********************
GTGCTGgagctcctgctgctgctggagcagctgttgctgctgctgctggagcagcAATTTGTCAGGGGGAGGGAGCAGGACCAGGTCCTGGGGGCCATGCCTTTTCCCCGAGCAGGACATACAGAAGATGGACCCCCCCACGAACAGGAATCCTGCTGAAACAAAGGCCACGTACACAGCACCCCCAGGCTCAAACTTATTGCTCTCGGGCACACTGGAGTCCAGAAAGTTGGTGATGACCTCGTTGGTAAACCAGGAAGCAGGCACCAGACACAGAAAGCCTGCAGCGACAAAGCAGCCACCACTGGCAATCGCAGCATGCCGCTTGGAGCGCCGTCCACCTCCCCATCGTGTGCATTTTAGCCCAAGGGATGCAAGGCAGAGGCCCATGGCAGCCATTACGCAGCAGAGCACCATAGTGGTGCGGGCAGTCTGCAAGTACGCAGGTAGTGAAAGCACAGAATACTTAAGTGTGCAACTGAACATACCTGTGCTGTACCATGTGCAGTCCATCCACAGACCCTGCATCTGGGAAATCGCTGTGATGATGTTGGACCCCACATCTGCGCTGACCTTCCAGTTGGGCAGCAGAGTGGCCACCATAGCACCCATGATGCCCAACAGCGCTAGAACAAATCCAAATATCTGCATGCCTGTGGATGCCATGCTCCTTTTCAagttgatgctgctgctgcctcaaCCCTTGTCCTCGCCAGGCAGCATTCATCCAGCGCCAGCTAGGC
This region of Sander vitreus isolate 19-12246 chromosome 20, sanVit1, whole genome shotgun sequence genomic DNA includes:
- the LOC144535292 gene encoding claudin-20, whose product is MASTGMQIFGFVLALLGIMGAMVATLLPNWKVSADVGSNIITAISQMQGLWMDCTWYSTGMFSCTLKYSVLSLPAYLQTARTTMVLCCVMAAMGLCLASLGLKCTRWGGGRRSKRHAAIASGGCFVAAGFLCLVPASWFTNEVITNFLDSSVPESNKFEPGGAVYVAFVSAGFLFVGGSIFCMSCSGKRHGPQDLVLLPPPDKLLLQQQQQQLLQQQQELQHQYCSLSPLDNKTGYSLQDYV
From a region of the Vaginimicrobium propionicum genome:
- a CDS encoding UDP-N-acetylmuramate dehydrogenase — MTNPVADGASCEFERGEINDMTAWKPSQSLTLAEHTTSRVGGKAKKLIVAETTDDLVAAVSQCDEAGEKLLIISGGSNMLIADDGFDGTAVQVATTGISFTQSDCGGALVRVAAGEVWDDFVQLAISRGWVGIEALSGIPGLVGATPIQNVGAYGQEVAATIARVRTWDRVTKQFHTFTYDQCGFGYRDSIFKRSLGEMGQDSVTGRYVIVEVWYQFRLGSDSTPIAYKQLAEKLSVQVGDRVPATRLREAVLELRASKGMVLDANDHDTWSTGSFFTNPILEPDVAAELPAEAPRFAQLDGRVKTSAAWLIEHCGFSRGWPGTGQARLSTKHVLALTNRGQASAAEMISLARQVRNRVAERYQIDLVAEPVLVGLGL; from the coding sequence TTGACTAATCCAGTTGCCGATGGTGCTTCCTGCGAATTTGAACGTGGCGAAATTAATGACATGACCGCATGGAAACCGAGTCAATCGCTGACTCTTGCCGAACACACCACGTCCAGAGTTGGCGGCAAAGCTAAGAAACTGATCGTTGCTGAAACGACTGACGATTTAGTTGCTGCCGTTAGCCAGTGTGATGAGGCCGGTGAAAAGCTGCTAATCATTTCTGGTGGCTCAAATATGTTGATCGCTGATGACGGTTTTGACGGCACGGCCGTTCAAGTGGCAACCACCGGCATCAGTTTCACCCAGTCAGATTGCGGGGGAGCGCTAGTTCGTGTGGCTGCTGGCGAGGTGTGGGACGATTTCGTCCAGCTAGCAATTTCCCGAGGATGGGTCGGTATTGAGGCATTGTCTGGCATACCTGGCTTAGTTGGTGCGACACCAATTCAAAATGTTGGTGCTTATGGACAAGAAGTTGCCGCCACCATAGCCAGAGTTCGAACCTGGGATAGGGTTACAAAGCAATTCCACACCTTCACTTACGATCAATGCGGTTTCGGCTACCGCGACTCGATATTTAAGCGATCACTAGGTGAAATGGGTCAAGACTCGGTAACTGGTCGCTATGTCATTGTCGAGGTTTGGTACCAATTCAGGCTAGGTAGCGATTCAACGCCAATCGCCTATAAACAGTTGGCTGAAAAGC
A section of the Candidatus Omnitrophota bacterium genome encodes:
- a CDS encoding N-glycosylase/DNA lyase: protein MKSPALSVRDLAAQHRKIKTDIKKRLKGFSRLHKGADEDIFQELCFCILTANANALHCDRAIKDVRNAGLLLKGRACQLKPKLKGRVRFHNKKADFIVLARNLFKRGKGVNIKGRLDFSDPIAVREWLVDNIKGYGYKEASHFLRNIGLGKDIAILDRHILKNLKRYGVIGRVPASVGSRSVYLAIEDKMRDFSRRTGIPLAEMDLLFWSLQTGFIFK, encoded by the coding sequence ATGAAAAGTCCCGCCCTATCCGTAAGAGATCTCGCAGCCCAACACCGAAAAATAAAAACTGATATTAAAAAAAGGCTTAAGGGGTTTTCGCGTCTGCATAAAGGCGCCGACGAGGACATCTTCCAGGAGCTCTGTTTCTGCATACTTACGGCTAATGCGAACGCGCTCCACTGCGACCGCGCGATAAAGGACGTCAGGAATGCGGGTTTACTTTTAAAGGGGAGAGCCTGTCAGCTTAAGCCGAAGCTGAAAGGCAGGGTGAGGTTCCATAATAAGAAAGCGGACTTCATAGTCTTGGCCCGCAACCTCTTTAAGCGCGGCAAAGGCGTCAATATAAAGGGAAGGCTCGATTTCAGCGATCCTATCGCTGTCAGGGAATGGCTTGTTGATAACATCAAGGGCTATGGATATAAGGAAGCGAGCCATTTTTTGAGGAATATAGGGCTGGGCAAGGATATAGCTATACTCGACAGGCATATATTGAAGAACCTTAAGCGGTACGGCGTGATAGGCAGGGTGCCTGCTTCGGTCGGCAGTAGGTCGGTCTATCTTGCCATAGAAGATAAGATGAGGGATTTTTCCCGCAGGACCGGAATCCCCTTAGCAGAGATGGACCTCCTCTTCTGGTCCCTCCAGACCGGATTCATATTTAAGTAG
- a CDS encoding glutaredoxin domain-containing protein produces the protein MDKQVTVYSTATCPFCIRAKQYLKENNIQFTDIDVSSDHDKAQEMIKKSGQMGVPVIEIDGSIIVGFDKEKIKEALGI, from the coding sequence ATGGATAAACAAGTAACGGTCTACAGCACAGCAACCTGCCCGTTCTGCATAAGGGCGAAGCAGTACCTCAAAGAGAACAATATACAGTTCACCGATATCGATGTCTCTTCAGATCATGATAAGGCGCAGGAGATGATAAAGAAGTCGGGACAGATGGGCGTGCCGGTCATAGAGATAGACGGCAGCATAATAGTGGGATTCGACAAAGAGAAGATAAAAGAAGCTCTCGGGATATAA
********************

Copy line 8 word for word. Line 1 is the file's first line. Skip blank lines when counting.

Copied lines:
- a CDS encoding glutaredoxin domain-containing protein produces the protein MDKQVTVYSTATCPFCIRAKQYLKENNIQFTDIDVSSDHDKAQEMIKKSGQMGVPVIEIDGSIIVGFDKEKIKEALGI, from the coding sequence ATGGATAAACAAGTAACGGTCTACAGCACAGCAACCTGCCCGTTCTGCATAAGGGCGAAGCAGTACCTCAAAGAGAACAATATACAGTTCACCGATATCGATGTCTCTTCAGATCATGATAAGGCGCAGGAGATGATAAAGAAGTCGGGACAGATGGGCGTGCCGGTCATAGAGATAGACGGCAGCATAATAGTGGGATTCGACAAAGAGAAGATAAAAGAAGCTCTCGGGATATAA